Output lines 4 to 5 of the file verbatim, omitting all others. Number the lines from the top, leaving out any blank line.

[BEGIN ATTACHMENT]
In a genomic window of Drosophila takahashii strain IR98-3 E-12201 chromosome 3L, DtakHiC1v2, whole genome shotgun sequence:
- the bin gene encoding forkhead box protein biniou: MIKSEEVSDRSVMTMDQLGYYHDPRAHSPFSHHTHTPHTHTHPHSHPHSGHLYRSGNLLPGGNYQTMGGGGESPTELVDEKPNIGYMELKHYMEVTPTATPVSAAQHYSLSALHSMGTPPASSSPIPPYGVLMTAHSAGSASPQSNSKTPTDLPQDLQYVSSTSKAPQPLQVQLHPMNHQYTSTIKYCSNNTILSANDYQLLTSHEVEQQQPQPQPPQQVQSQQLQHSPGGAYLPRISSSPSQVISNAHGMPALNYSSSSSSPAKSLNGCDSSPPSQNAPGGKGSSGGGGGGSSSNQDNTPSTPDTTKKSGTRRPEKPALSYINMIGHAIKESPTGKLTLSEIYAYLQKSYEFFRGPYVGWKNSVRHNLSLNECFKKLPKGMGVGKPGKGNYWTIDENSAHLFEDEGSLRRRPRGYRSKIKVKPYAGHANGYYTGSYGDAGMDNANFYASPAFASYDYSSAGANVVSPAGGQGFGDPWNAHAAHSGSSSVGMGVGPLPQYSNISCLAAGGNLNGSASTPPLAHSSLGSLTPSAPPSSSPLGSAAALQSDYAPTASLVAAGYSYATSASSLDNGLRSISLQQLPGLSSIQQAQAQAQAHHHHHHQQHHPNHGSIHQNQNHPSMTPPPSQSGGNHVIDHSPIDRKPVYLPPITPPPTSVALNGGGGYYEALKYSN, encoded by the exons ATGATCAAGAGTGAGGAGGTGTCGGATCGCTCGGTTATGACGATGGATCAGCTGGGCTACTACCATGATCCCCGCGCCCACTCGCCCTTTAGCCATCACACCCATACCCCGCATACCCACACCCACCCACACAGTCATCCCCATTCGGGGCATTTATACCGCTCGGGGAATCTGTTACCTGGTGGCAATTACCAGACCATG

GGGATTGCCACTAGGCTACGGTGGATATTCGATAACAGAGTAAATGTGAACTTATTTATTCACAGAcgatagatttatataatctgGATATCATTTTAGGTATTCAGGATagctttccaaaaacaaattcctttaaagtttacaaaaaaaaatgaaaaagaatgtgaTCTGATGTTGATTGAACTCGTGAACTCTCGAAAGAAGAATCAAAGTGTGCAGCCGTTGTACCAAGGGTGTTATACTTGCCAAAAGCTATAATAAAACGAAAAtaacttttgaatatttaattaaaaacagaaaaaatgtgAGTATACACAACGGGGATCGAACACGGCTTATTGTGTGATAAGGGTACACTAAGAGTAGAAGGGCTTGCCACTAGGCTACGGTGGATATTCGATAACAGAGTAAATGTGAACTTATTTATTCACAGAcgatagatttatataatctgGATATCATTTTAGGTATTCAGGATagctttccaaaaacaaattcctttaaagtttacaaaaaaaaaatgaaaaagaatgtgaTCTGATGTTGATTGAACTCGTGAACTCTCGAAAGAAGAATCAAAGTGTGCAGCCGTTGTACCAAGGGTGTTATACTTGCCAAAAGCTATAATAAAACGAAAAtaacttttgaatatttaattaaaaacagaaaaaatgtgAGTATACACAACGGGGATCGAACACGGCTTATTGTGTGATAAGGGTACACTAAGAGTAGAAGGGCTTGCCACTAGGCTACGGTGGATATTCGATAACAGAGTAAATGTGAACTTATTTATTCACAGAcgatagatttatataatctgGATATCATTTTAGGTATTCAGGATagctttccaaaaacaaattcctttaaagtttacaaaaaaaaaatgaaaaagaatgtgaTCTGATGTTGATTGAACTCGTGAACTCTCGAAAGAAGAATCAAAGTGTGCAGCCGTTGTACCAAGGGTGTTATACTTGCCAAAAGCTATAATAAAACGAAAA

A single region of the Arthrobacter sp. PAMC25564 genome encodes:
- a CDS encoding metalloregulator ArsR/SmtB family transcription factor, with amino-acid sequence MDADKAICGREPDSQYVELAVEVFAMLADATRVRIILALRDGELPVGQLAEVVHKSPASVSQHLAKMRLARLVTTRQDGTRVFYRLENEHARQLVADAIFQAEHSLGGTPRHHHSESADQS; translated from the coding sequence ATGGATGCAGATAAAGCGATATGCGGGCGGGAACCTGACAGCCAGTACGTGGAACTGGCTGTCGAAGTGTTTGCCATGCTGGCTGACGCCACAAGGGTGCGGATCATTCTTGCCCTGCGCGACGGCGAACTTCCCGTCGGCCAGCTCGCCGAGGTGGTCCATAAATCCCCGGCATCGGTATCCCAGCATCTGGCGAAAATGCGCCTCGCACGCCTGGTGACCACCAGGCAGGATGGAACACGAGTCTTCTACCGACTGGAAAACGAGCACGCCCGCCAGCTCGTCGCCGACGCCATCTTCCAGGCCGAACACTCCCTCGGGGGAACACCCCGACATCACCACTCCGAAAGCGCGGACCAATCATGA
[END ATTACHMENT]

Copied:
A single region of the Arthrobacter sp. PAMC25564 genome encodes:
- a CDS encoding metalloregulator ArsR/SmtB family transcription factor, with amino-acid sequence MDADKAICGREPDSQYVELAVEVFAMLADATRVRIILALRDGELPVGQLAEVVHKSPASVSQHLAKMRLARLVTTRQDGTRVFYRLENEHARQLVADAIFQAEHSLGGTPRHHHSESADQS; translated from the coding sequence ATGGATGCAGATAAAGCGATATGCGGGCGGGAACCTGACAGCCAGTACGTGGAACTGGCTGTCGAAGTGTTTGCCATGCTGGCTGACGCCACAAGGGTGCGGATCATTCTTGCCCTGCGCGACGGCGAACTTCCCGTCGGCCAGCTCGCCGAGGTGGTCCATAAATCCCCGGCATCGGTATCCCAGCATCTGGCGAAAATGCGCCTCGCACGCCTGGTGACCACCAGGCAGGATGGAACACGAGTCTTCTACCGACTGGAAAACGAGCACGCCCGCCAGCTCGTCGCCGACGCCATCTTCCAGGCCGAACACTCCCTCGGGGGAACACCCCGACATCACCACTCCGAAAGCGCGGACCAATCATGA